It's finally official: Sprint has completed its planned acquisition for 100 percent of wireless high speed network provider Clearwire.
The nation's third largest wireless provider boasted the news in a statement issued on Tuesday morning.
Here are the major takeaway points as of today:
- Clearwire shareholders approved the transaction on July 8, becoming effective on July 9.
- Each share of Class A common stock in Clearwire automatically converted into the right to receive $5.00 per share in cash.
- Clearwire will no longer be listed for trading on the Nasdaq stock exchange.
- Clearwire expects no further trading after the close of business on July 9.
The news follows just one day after Japanese wireless provider SoftBank announced it is scheduled to complete its own $21.6 billion merger with Sprint this week.
All of these chips fell into place rather quickly after the Federal Communications Commission finally approved the Sprint-SoftBank-Clearwire deal last Friday.
To recap, SoftBank made a bid for a 70 percent stake in Sprint for $20.1 billion last October. At the time, it was expected that the deal would close (subject to regulatory approval) by mid-2013.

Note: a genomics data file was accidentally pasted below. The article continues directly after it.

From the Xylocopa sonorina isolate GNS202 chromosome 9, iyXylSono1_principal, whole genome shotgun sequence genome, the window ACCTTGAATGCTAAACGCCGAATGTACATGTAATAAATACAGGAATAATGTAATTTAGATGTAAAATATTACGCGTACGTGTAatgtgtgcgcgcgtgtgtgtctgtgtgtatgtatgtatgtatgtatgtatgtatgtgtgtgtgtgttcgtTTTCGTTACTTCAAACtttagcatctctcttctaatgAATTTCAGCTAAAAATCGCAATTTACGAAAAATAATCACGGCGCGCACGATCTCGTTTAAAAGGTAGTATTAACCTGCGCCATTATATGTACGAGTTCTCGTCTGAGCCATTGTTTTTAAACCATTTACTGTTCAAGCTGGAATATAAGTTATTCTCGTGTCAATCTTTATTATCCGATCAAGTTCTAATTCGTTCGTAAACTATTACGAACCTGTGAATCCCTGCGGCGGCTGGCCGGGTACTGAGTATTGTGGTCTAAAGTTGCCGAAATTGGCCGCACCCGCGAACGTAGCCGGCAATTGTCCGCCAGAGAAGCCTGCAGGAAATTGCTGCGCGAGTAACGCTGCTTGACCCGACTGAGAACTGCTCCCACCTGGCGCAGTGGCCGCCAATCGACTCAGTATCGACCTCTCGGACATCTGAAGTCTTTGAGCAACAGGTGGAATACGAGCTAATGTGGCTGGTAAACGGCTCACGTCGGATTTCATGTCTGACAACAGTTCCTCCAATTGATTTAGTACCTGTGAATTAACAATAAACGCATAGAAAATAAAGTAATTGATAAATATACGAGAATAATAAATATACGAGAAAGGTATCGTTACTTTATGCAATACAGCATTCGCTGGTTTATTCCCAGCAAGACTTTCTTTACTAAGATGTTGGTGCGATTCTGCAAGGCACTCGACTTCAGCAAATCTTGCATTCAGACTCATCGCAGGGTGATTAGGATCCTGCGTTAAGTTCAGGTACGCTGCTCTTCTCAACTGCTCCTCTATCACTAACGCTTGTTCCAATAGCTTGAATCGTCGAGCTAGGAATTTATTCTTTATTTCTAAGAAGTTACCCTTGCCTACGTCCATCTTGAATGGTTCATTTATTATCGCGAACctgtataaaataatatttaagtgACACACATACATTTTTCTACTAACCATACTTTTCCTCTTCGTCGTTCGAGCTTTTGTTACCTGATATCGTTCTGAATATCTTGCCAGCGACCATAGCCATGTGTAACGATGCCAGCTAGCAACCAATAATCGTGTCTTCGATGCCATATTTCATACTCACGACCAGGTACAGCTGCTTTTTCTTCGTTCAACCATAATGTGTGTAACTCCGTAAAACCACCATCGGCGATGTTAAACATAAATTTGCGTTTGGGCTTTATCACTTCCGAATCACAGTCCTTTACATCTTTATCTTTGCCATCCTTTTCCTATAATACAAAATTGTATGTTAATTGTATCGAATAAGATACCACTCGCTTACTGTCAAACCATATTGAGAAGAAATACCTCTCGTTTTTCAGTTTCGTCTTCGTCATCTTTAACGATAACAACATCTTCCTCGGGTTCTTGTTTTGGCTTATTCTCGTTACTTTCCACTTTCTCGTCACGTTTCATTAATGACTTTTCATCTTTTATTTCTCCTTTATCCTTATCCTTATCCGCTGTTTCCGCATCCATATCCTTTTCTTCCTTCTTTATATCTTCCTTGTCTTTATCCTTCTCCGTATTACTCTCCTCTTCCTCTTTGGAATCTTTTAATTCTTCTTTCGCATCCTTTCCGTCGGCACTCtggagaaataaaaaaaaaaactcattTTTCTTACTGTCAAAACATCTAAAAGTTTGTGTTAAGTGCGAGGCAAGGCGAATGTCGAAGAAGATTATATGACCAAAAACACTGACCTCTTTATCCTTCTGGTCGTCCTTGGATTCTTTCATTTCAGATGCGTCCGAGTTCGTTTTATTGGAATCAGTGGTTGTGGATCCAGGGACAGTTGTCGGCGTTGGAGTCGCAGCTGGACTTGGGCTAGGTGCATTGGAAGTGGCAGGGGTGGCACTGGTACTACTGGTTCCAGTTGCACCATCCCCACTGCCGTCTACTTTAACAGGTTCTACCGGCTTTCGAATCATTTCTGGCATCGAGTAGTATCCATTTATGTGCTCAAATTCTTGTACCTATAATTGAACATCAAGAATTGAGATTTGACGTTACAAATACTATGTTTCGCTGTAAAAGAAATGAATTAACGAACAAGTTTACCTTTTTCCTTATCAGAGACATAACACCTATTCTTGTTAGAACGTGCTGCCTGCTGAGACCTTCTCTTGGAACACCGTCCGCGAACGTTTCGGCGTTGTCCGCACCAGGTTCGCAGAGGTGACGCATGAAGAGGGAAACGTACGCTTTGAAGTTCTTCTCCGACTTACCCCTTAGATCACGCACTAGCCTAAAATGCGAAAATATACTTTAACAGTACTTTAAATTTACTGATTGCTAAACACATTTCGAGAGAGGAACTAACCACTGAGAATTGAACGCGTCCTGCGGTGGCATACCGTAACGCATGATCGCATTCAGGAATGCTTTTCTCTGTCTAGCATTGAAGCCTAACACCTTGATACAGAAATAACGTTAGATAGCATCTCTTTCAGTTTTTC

At the same time, Sprint owned just more than half of Clearwire and wanted to acquire the rest of the company for $2.97 per share.
But there have been a few bumps as this deal works on obtaining federal approval.
For one, Clearwire shareholders asked Sprint to bump up the bid back in January.
That was after Dish filed a note with the FCC to pause review of the Sprint-Softbank deal, assuming that Sprint would be forced to drop its bid for the rest of Clearwire's shares -- thus allowing Dish to wedge its way in instead.
Analysts had previously predicted that the federal agency would issue a ruling as soon as May. However, that was obviously wishful thinking as the last few months have come and gone with nary a peep on the matter.
Dish eventually dropped out of the running, and SoftBank's bid for Sprint was modified in early June to $16.64 billion with a 78 percent ownership in Sprint.
While the direct investment was lowered to $5 billion, the overall value of the deal was still bumped up to $21.6 billion. Sprint shareholders approved the revised bid.